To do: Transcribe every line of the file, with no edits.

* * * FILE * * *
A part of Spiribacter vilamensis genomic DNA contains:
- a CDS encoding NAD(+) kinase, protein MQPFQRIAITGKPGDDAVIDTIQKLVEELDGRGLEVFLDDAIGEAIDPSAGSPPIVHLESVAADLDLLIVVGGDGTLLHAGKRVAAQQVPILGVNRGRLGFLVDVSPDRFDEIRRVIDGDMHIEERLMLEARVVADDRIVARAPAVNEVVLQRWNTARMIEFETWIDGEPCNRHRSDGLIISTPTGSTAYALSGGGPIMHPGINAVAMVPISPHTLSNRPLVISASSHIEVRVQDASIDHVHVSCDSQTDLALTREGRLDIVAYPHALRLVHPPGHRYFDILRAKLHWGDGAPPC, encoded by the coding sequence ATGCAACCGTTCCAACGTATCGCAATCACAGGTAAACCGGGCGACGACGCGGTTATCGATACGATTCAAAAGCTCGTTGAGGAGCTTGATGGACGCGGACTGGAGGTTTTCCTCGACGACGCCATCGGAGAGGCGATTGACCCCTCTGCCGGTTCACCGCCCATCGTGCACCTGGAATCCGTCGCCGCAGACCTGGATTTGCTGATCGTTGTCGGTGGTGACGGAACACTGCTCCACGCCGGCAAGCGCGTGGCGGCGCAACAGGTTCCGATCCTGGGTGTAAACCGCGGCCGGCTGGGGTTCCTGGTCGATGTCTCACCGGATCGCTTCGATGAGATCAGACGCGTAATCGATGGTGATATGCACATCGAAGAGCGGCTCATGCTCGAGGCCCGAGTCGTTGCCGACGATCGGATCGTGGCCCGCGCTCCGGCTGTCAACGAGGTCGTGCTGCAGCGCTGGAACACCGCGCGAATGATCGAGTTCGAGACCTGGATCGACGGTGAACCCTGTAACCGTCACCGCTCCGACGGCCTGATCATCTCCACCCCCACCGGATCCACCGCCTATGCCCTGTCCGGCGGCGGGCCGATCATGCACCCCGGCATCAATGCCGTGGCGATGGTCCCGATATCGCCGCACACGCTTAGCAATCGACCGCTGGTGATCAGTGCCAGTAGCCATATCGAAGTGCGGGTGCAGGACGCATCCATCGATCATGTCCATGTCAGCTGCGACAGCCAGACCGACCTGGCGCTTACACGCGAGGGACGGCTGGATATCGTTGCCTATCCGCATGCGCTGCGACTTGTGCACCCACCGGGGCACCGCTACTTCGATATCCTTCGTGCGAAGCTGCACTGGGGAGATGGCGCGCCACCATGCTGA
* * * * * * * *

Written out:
A part of Spiribacter vilamensis genomic DNA contains:
- a CDS encoding NAD(+) kinase, protein MQPFQRIAITGKPGDDAVIDTIQKLVEELDGRGLEVFLDDAIGEAIDPSAGSPPIVHLESVAADLDLLIVVGGDGTLLHAGKRVAAQQVPILGVNRGRLGFLVDVSPDRFDEIRRVIDGDMHIEERLMLEARVVADDRIVARAPAVNEVVLQRWNTARMIEFETWIDGEPCNRHRSDGLIISTPTGSTAYALSGGGPIMHPGINAVAMVPISPHTLSNRPLVISASSHIEVRVQDASIDHVHVSCDSQTDLALTREGRLDIVAYPHALRLVHPPGHRYFDILRAKLHWGDGAPPC, encoded by the coding sequence ATGCAACCGTTCCAACGTATCGCAATCACAGGTAAACCGGGCGACGACGCGGTTATCGATACGATTCAAAAGCTCGTTGAGGAGCTTGATGGACGCGGACTGGAGGTTTTCCTCGACGACGCCATCGGAGAGGCGATTGACCCCTCTGCCGGTTCACCGCCCATCGTGCACCTGGAATCCGTCGCCGCAGACCTGGATTTGCTGATCGTTGTCGGTGGTGACGGAACACTGCTCCACGCCGGCAAGCGCGTGGCGGCGCAACAGGTTCCGATCCTGGGTGTAAACCGCGGCCGGCTGGGGTTCCTGGTCGATGTCTCACCGGATCGCTTCGATGAGATCAGACGCGTAATCGATGGTGATATGCACATCGAAGAGCGGCTCATGCTCGAGGCCCGAGTCGTTGCCGACGATCGGATCGTGGCCCGCGCTCCGGCTGTCAACGAGGTCGTGCTGCAGCGCTGGAACACCGCGCGAATGATCGAGTTCGAGACCTGGATCGACGGTGAACCCTGTAACCGTCACCGCTCCGACGGCCTGATCATCTCCACCCCCACCGGATCCACCGCCTATGCCCTGTCCGGCGGCGGGCCGATCATGCACCCCGGCATCAATGCCGTGGCGATGGTCCCGATATCGCCGCACACGCTTAGCAATCGACCGCTGGTGATCAGTGCCAGTAGCCATATCGAAGTGCGGGTGCAGGACGCATCCATCGATCATGTCCATGTCAGCTGCGACAGCCAGACCGACCTGGCGCTTACACGCGAGGGACGGCTGGATATCGTTGCCTATCCGCATGCGCTGCGACTTGTGCACCCACCGGGGCACCGCTACTTCGATATCCTTCGTGCGAAGCTGCACTGGGGAGATGGCGCGCCACCATGCTGA